tilting tornblike chapel of rest for Christian style services, it is the traditional Japanese ceremony on which the design of the crematorium was mainly based. Fumiko Maki's belief that a public building should be a place where people can share their collective memory of a particular time and place. The park in which the city crematorium is located contains ancient burial mounds. The building itself is partially submerged into an oval basin presenting sculptural forms of corten steel, brick and concrete. Its stoic character within the serenity of the setting indeed provide a memorable place for the mourners to pay their tributes. This processional building with its distinctive formal character, its control of natural light and use of primordial materials ranks as one of the most remarkable public buildings recently built in Japan.

Saitama Prefecture University
Department of Medical Science and Nursing Studies Architect Rikken Yamamoto
This giant joint nursing school and medical university campus Saitama is approaching completion. Rikken Yamamoto an architect of considerable social awareness has designed 'Care Plazas' for the elderly but is famous for his radical housing projects. Yamarnoto takes his bearings from the features of historical Japanese residencies with their transparent walls and a fluid transition between indoors and out. He exaggerates dimensions and creates eccentric designs, such as his elaborate roof structures. The architect dissects his buildings using human organisms with their separate self sufficient cells as his model. The key element ordering and unifying the individually designed units is a covered gallery with public staircases. The main theme of the institution is to establish greater links between the trainee consultants and nursing profession. To break down hierarchy barriers and explore ways to promote co-operation towards improved quality practice and patient care. The building itself consist of two main extended parallel academic blocks which like a stadium surround the communal inner recreation ground. Sandwich between the medical and nursing blocks are shared experimental laboratories, examination and treatment suites. Above are landscaped roof gardens containing a performance hall with sliding doors which open onto the grassed arena. Major site specific pieces of sculpture are to be located within strategic positions within the central park.

Pavilion for the World Health Organisation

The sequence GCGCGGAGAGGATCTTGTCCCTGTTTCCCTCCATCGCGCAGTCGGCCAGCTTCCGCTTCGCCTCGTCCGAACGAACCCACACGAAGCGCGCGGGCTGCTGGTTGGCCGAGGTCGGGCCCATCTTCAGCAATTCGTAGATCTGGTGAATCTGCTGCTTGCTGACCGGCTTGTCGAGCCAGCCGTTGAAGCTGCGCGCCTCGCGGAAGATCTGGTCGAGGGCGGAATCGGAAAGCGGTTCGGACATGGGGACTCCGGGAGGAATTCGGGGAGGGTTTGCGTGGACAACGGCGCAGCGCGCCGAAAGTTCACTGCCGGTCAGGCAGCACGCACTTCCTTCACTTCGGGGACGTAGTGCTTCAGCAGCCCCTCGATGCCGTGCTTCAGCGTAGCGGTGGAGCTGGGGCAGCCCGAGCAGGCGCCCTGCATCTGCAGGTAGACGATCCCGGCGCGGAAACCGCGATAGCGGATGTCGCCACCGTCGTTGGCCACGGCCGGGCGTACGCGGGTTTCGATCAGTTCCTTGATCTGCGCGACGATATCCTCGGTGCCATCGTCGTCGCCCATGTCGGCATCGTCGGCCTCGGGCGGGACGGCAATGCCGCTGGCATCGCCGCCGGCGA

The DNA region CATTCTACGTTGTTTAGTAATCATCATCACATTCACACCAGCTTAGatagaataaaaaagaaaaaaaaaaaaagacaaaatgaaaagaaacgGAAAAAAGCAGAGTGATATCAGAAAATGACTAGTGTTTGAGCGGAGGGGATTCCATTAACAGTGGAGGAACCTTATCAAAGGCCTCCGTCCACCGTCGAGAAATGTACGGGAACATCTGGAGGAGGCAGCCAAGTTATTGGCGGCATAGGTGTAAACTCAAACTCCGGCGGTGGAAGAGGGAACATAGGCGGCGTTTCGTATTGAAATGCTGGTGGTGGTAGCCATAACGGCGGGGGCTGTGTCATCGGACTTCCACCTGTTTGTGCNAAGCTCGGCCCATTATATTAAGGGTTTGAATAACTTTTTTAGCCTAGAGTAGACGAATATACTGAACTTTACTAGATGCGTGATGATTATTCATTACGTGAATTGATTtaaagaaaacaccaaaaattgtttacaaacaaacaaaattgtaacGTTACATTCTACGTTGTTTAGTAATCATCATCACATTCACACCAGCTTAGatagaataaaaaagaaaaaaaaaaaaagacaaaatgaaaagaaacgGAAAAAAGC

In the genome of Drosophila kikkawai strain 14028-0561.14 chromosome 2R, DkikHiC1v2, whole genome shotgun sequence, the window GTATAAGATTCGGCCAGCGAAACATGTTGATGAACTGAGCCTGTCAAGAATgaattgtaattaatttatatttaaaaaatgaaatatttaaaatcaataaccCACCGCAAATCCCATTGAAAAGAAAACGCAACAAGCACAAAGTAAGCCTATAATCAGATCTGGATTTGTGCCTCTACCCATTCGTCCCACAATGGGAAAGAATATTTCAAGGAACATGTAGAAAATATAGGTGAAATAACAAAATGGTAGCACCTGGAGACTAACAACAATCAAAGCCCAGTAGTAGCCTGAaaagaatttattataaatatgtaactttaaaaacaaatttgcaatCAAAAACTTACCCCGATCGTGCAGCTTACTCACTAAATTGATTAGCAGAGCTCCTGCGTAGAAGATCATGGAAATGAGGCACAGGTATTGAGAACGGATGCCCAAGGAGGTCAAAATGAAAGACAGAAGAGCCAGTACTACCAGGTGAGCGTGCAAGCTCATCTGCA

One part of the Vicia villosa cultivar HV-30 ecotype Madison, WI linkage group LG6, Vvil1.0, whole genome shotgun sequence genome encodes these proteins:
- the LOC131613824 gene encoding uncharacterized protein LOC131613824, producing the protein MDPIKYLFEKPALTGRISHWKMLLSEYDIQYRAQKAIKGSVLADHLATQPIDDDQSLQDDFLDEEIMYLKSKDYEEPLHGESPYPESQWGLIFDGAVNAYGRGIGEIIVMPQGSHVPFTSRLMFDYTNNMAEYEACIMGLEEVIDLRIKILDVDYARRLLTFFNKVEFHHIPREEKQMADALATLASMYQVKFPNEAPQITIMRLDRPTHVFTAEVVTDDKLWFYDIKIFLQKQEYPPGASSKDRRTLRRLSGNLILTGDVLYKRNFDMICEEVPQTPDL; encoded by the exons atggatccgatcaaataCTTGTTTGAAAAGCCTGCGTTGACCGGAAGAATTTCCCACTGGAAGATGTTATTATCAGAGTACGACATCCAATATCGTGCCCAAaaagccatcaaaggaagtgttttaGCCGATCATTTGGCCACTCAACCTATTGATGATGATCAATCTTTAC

Health and Well-being Pavilion Expo 2000 Hanover Architects Toyo lto & Associates
One of Japans foremost designers Toyo lto known for his light weight often flimsy structures has recently turned his attention to social building. He has designed a number of public institutions including a recently completed mountain Ota-Ku health resort for the use of inner-city school children from the “Visions for Public Health Care in Japan” Kawasaki area and the Hinagu Old Peoples Residential Home (ref. HD Aug 97.) The World Health Organisation have engaged one Japan most innovative architects on the Expo pavilion to express his vision of a futuristic environment for well-being. His designs for the Expo health pavilion is to include the use of audio therapy and massage loungers arranged along the lapping waters of an indoor lido. This is a rest pavilion in which to relax and be soothed away from the demands of an exhausting visit to expo 2000. Along with the waves of the bay shaped pool, special computerised lighting projected on to the ceiling and the translucent perforated screens to the rear of the patio will effect the atmosphere and mood of the pavilion.

As we look to the differing user and service requirements for the future, Japan with its total quality control and design innovation offers a more open minded approach to the provision of health care. Most importantly we need to explore “design-age” concepts for addressing the rapidly ageing population. Why not for instance medium-rise sheltered accommodation for the elderly who wish to continue to inhabited the centre of cities. The high quality of service achieved at the privately run St Lukes Towers with its spectacular river views suggest there is after all potential for the elderly to remain living comfortably within the most compact of urban environments. The more modest local rural council run Chikuko Cho Welfare Centre with its mixed use preventative care and day facilities is ideally located at the heart of the community. The architecture here suggest more organic forms such as stacking layers of curved volumes can provide more inspiring and flexible spaces. Everyone of course would benefit from the personal care attention provided at a smaller hospital. The Dohtai Clinic demonstrate it is even possible to treat the most serious of illnesses in the more pleasant and the less stressful clinical surroundings of a smaller building. In Kamagawa Noriho Dan is confronting and attempting to liberate his buildings from the physical restraints of the prevailing institutional corridor-based typology. A further way to achieve improved quality for the future needs of the patient is to break down the status barriers and improve communication for shared practice within the culture of carers. Integrated practice between the managerial and the caring professionals is what they are aiming to achieve at the Saitama Prefecture University.

Most of the architects featured above pay much attention to local building qualities and to the cultural peculiarities with its attendant ritual practices. As the master Fumiko Maki has proved public health buildings are capable of creating a dignified ceremonial and memorable shared occasion, which can and should rank amongst the most important architecture in modern times. Buildings which emphasise the well-being of the users, as being imagined for the Hanover Pavilion will provide a new agenda and aspiration for the designers of the next Millennium. Such a vision is indicative of the future care resources moving closer to the needs of the population